Have you given your fair share?
If you’re like most of us, your inbox has been filled with requests to donate to charitable organizations since Thanksgiving. It is the season of giving and also the time to get those end-of-the-year donations made in time to take advantage of the tax benefit for the fiscal year.
Since President Trump’s tax reform in 2018, many people are still a little confused on how much of those donations they can use as a tax deduction.
STANDARD DEDUCTION VS. ITEMIZED DEDUCTION
Approximately 2/3 of taxpayers use standard deductions rather than itemizing. In this case, the reform hasn’t really effected tax preparation. However, if someone itemizes they should note that the standard deduction has increased to $12,000 for individuals and $24,000 for married couples filing jointly.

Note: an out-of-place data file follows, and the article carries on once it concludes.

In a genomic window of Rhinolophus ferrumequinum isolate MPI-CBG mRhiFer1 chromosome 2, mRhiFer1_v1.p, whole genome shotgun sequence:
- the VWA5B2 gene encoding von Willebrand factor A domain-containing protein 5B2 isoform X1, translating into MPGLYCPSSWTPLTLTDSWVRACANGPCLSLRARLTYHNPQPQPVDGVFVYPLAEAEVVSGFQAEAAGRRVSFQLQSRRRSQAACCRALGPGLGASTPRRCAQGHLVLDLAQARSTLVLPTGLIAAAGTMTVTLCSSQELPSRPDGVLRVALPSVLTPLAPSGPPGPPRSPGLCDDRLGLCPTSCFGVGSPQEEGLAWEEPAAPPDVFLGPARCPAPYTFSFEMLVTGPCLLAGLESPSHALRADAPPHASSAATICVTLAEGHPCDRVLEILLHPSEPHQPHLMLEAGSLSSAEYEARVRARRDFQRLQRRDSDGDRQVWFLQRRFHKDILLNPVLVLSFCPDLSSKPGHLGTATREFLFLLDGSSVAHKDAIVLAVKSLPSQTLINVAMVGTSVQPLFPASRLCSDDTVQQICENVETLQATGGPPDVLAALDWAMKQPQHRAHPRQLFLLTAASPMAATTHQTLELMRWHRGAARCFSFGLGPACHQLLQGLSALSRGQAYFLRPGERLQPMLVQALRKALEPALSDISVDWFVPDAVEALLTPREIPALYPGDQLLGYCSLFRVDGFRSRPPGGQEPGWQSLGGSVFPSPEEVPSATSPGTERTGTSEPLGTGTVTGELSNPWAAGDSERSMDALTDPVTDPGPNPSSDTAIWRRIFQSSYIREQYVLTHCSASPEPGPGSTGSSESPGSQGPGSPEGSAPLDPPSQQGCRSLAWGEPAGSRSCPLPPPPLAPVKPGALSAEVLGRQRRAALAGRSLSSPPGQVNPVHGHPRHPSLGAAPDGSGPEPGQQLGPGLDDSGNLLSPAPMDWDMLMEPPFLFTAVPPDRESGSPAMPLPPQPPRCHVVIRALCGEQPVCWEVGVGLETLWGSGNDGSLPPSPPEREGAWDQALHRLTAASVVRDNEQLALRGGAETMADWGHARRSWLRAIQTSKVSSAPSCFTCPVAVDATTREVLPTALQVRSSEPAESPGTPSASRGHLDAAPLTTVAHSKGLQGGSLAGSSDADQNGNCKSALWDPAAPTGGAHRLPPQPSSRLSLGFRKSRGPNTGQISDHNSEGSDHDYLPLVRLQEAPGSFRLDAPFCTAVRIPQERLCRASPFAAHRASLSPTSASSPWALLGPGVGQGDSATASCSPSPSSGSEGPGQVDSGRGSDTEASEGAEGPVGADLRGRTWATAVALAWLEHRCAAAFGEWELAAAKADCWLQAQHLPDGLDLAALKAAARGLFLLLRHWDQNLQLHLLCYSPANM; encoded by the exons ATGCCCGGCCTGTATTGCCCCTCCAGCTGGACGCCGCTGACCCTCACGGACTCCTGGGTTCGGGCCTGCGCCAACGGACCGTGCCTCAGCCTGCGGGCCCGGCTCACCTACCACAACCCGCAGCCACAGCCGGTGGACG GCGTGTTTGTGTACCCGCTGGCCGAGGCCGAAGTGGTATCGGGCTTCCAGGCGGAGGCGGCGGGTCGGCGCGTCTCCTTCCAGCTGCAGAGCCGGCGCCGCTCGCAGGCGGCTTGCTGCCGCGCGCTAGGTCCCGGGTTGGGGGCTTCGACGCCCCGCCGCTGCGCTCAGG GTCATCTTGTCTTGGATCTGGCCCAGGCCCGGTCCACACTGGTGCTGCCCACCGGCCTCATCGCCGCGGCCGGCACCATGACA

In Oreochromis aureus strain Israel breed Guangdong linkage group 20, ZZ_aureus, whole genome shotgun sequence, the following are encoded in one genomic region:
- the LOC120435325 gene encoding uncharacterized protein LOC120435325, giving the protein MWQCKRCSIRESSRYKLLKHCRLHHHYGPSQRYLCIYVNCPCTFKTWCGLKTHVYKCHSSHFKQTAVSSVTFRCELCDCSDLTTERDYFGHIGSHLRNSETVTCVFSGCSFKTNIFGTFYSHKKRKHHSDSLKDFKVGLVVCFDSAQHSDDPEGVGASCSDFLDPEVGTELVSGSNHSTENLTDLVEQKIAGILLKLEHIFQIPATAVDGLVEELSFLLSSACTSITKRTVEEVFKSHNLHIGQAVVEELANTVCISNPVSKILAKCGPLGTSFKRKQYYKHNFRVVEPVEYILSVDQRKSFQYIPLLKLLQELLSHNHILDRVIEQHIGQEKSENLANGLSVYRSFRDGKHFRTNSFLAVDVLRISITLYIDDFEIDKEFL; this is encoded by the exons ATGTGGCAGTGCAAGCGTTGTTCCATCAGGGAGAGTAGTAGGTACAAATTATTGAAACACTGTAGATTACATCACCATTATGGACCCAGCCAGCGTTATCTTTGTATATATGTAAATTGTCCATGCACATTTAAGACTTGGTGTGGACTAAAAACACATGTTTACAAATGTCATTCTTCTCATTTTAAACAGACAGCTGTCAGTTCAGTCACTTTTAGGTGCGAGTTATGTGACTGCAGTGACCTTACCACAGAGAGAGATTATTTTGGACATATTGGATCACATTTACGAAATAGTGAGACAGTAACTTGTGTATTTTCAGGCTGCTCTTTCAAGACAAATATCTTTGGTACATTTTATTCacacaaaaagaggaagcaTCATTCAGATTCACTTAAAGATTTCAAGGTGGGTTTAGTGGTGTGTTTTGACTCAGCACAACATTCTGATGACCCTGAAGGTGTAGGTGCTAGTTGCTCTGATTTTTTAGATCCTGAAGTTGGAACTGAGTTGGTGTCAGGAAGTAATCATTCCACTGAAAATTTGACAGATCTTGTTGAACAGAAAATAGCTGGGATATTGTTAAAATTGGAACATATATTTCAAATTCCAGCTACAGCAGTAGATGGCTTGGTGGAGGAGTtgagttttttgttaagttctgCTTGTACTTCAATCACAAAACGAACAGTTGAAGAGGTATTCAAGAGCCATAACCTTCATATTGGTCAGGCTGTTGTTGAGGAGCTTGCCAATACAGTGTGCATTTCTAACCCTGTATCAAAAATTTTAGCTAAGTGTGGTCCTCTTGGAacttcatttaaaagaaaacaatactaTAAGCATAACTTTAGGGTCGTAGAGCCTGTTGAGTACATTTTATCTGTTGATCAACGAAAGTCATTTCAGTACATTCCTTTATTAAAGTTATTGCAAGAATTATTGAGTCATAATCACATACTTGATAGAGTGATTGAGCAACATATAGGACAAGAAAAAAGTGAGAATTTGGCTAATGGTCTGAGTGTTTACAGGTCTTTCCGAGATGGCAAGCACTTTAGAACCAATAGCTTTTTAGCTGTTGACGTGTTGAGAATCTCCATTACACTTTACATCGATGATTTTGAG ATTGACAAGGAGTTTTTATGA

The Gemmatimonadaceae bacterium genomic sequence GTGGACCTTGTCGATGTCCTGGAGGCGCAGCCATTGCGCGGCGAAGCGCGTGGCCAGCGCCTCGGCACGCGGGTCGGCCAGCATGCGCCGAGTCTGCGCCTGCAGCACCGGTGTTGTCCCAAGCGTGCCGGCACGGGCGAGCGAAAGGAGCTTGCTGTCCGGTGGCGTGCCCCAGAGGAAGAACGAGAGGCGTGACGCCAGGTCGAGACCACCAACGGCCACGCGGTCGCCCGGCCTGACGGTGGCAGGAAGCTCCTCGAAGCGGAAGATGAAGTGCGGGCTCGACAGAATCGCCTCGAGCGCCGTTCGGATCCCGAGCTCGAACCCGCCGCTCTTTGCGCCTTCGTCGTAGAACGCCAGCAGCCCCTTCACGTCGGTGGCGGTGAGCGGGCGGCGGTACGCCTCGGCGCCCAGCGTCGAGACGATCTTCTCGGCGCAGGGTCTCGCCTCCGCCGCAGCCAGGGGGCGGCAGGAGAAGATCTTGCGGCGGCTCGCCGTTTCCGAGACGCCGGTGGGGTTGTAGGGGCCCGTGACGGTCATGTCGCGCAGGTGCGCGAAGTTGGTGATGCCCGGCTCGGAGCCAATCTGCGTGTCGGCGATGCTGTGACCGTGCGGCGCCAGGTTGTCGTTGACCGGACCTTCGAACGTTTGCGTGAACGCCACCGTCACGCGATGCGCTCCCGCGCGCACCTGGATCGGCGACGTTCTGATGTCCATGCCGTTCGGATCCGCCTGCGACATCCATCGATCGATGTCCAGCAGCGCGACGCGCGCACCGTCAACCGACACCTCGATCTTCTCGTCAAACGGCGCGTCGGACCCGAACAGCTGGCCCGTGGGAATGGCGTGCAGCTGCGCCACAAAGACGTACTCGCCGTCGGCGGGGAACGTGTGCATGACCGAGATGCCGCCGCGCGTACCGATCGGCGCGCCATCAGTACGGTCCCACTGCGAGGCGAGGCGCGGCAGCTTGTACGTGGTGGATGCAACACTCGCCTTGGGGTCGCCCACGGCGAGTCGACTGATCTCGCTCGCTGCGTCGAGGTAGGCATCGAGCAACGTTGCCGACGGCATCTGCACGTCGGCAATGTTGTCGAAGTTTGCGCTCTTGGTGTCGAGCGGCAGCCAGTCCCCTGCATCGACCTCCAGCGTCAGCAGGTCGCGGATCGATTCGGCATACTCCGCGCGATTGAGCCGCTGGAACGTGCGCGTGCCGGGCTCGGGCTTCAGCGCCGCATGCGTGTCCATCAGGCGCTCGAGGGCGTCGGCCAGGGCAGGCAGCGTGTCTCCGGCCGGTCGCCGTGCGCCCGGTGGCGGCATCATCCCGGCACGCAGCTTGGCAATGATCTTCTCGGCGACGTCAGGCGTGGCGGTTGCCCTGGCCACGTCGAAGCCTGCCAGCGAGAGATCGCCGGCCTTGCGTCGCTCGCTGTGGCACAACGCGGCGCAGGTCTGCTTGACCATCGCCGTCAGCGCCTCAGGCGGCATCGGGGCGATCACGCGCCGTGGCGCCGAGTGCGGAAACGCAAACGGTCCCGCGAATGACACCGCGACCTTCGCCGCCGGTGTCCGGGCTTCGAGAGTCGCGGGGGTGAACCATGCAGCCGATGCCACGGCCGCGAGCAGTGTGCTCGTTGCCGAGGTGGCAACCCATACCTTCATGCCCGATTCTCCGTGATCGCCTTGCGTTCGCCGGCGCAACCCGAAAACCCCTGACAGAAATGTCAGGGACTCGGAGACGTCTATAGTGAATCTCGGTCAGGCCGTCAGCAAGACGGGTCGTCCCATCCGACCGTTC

Everyone is happy when they earn more money until it comes time to pay taxes. Contrary to popular complaints, the 2018 adjustment to tax brackets benefited most Americans since many of the tax brackets are lower. Additionally, maximum cash contributions to charities have increased from 50% to 60% of AGI. The cap on non-cash contributions is 30%.
ALLOWABLE DONATIONS VS. NON-ALLOWABLE DONATIONS
The laws pertaining to allowable vs. non-allowable donations remain mostly unchanged. While you can still deduct donations to 501(c)(3) charities, you cannot deduct contributions if you received a benefit. Furthermore, you cannot deduct your time or service as a nonprofit volunteer. However, we always encourage giving back the community!
For more information about charitable giving or any tax-related topics, please feel free to reach out to anyone at Purk and Associates!
Happy New Year!